On March 31, Wednesday, just before midnight a breach in Indian Digilocker was reported. Approximately 8.6 million people’s aadhaar card data at risk was claimed.
DigiLocker is a digital online store where the government allows us to hold data and files digitally. This is a government application. The leak was reported by a French hacker and a cybersecurity expert who also found flaws on arogya Setu app.
The message went viral on social media when the french hacker, who goes by “Elliot Alderson” on Twitter, tweeted the above as shown in pic. This was later deleted with in hours and it has been reported a false claim.
The Aadhaar photo copies were shared by Telegram channel named “aadhaar_db [breach].” The leak claims the database claims to have over 10TB of data and 88.630.228 files. More so, 8.6 million people’s Aadhaar cards from Digilocker got leaked, the file description read.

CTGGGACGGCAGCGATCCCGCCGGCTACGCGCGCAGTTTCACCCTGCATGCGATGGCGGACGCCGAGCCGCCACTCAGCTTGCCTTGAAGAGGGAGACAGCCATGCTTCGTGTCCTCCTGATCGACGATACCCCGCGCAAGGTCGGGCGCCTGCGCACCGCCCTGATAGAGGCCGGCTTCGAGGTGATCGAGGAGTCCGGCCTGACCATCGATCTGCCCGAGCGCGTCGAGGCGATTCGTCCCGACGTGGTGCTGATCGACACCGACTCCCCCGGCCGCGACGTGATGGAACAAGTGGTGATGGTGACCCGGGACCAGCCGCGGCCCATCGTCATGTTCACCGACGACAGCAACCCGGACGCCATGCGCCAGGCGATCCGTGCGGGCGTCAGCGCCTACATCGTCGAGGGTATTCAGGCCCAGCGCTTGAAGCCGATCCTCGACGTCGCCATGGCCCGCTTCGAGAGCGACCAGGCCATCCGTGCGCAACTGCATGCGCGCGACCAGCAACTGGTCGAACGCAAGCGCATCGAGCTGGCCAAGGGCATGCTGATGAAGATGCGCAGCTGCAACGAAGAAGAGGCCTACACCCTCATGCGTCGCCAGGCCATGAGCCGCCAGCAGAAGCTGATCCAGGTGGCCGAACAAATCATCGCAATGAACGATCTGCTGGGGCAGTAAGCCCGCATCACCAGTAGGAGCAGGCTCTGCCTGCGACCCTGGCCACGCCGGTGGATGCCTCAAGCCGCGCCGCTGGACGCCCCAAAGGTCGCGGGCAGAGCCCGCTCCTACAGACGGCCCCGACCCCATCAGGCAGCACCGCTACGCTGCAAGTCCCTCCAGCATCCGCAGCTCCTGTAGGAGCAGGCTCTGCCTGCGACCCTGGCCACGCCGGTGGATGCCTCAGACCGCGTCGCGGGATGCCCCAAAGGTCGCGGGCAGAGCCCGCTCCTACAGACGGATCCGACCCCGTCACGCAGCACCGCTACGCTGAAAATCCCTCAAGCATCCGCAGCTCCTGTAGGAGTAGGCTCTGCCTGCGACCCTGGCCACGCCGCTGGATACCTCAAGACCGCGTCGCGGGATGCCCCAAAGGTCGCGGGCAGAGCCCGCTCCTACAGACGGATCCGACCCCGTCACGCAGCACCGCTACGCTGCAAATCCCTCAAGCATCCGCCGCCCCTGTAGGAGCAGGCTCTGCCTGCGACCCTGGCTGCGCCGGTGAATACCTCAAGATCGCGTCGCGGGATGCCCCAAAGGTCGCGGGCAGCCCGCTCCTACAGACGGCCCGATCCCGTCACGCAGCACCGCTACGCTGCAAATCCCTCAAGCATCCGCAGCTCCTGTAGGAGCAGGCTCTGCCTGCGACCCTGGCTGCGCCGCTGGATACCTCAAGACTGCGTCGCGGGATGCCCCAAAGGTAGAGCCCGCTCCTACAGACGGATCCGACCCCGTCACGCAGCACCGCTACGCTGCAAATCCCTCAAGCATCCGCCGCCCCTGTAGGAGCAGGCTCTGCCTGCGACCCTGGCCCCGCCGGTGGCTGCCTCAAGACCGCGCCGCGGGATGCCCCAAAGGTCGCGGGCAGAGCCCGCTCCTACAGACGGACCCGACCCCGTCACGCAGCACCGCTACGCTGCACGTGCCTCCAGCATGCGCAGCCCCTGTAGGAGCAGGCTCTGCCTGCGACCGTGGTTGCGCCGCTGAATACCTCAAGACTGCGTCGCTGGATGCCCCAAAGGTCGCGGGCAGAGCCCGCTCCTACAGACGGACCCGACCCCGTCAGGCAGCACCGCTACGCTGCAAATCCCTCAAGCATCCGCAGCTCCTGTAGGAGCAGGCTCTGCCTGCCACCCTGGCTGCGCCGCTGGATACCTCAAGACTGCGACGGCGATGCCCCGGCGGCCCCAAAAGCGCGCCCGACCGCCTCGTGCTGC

International Business Times reviewed the claim about DigiLocker breach and found traces of Aadhaar as claimed. But there are many red flags. As pointed out by Abhishek Singh, IAS, CEO of National e-Governance Division, Ministry of Electronics & IT, the leaked data is not due to DigiLocker leak. In fact, the photos of Aadhaar on Telegram channel are all scanned copies or images, which appear to have been skimmed off from a matrimonial service provider.
“The Aadhaar numbers on published documents were checked to see whether a DigiLocker account with those Aadhaar numbers exist and it was found that the accounts for most of these Aadhaar numbers do not exist on DigiLocker,” Singh said.
Furthermore, the files published on the Telegram channel are in .docx format, whereas DigiLocker does not support this format. It is also worth noting that the file names of the leaked files are in sequential numbers, but when a user uploads documents on DigiLocker, file names are user defined and in free text format.
Singh confirmed that DigiLocker “remains completely safe and there is no breach of any kind. Team Digilocker is ever vigilant to ensure systems remain 100% secure.”